[James Loeb, Jr.:]

It is April 1, 1950, and here is the day's news and briefs. The seventeenth decennial census of the United States, the greatest statistical operation of all time, started today. Washington's cherry blossom festivities were cancelled because of the cold weather and rain. And the three billion dollar foreign aid bill moved to the Senate after passing the House yesterday, saved at the last minute from two crippling amendments. Americans for Democratic Action moved into the second day of its third annual convention here in Washington. For a direct report from the convention headquarters, we bring you America's distinguished news commentator Elmer Davis.

[Elmer Davis:]

Americans for Democratic Action, assembled in Washington for their third annual convention, had to deal with the problems raised by their own success; success as a liberal organization, or as some prefer to call it a hybrid and nefarious organization. Not the least of these problems in many states is the tendency to regard ADA as merely the mobile and aggressive wing of the Democratic Party. A view perhaps even more prevalent among democratic state chairmen and among republican state chairmen and apparently shared by the retiring national chairmen of ADA. [laughter] To many of its members, however, ADA is a pleasured root supporting candidates of any party who share their views. [applause] Not many of these candidates have been Republicans, and if Guy George Gabrielson has his way there won't ever be any more of them than there are now. (10:51) [laughter and applause] But there are Republicans who don't want their party to go the way of the Federalists. And few in people though they be, ADA ought to encourage them. After the primaries ADA will have to pitch in to hold and if possible to extend the gains made a year ago last fall. The problem there is that ADA doesn't know what the opposition's issue is going to be, and neither does the opposition. They tried the welfare state and that backfired on them. They tried statism but nobody knew what that meant, including apparently most of the people who used that slogan. They never applied it to the protective tariff or to any other governmental measure that served the interest of the rich. Then they tried liberty versus socialism but that didn't take either. Perhaps because too many people had noticed that the British conservatives were fighting socialism with a program considerably to the left of the Fair Deal. Then they tried Formosa [Taiwan] but the great crusade to save Formosa [Taiwan] failed to set the country aflame. So now they're back where they started from, waving the same old bloody shirt that John Tabers waved in every session for years past- communism in the State Department. It looks as if Formosa [Taiwan] is going to be the principle casualty of Joe McCarthy's holy war. If they can only find one employee in the State Department, however humble, whose embittered ex-wife says he has a cousin who's a communist [laughter] why then they have their issue and Formosa [Taiwan] will have to stew in its own juice. (12:39) [laughter] Well-- [applause] That's- That's not a healthy thing for the county. Three years ago when ADA was founded its founders were standing in the need of prayer. Any of them who are good at prayer now had better pray that they have an intelligent opposition. For there will always be some kind of opposition. And for the sake of the country, as well as for the party in power, it should be an opposition that has some brain. This nation will be fortunate indeed on the day when it has a genuine conservative movement which understands what the principles of conservatism are, tries to lay them down and defend them, and which can match ADA in intelligence and definition of the issues. Perhaps then we may have a definition of conservatism as challenging as the definition of liberalism, which ADA presented to the American public when it was organized three years ago; a definition I now quote:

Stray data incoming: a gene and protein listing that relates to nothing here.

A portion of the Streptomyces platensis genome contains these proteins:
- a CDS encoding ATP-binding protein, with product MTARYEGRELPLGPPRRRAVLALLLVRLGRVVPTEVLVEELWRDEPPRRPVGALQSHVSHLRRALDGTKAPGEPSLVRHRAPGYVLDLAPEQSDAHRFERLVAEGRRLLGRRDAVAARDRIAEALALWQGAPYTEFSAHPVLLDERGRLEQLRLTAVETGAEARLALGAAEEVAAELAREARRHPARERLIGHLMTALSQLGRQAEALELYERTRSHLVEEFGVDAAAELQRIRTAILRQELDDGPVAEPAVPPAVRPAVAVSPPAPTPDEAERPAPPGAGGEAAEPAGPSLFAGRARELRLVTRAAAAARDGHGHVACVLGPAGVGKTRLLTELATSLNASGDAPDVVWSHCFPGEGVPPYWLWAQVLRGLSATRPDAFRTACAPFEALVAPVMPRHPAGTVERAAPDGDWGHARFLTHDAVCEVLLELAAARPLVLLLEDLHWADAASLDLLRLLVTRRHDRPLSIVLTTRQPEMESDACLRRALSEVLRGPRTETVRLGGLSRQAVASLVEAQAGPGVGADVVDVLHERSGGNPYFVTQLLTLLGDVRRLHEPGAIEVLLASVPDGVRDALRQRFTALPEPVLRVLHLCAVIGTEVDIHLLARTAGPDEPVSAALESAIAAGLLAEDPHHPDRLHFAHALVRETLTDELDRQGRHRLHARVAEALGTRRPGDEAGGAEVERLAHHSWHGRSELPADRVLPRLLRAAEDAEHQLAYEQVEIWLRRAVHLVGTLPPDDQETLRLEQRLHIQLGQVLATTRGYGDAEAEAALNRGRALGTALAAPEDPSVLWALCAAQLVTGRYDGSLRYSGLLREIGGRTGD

“Liberalism is a demanding fate. It rests neither on a set of dogmas nor on a blueprint, but it is rather a spirit which each generation of liberals must look to fit the needs of its own time. The spirit itself is unchanging - a deep belief in the dignity of man and an awareness of human frailty; a faith in human reason and the power of free inquiry; a high sense of individual responsibility for oneself and one's neighbor; a conviction that the best society is a brotherhood that enables the greatest number of its members to develop their potentialities to the admiral. The triumph of American liberalism in our day will mean a society in which the resources of mankind liberated for the tasks of peace from the shadow of tyranny and of atomic war will provide freedom and abundance on a scale more vast than the world has ever known. It is to this triumph that Americans for Democratic Action devotes itself.”

This is Elmer Davis reporting from Washington.


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About this document

Excerpts from the third annual conference of the ADA, Part 3

April 1, 1950


Eleanor Roosevelt

Project Editors
  • National Endowment for the Humanities

Eleanor Roosevelt Speeches is a project and publication of The Eleanor Roosevelt Papers Project, The George Washington University, Academic Building, Post Hall, Room 312, 2100 Foxhall Road, NW, Washington, DC 20007

Transcript Editors
  • : Lewis, Britanny
  • : Grondin, Olivia
  • : Arquette, Arianna
  • : Alhambra, Christopher   [ ORCID: 0000-0002-6299-793X | VIAF ]

Transcribed and published by the Eleanor Roosevelt Papers Project, 2019-11-27

Transcription created from holdings at the Franklin D. Roosevelt Library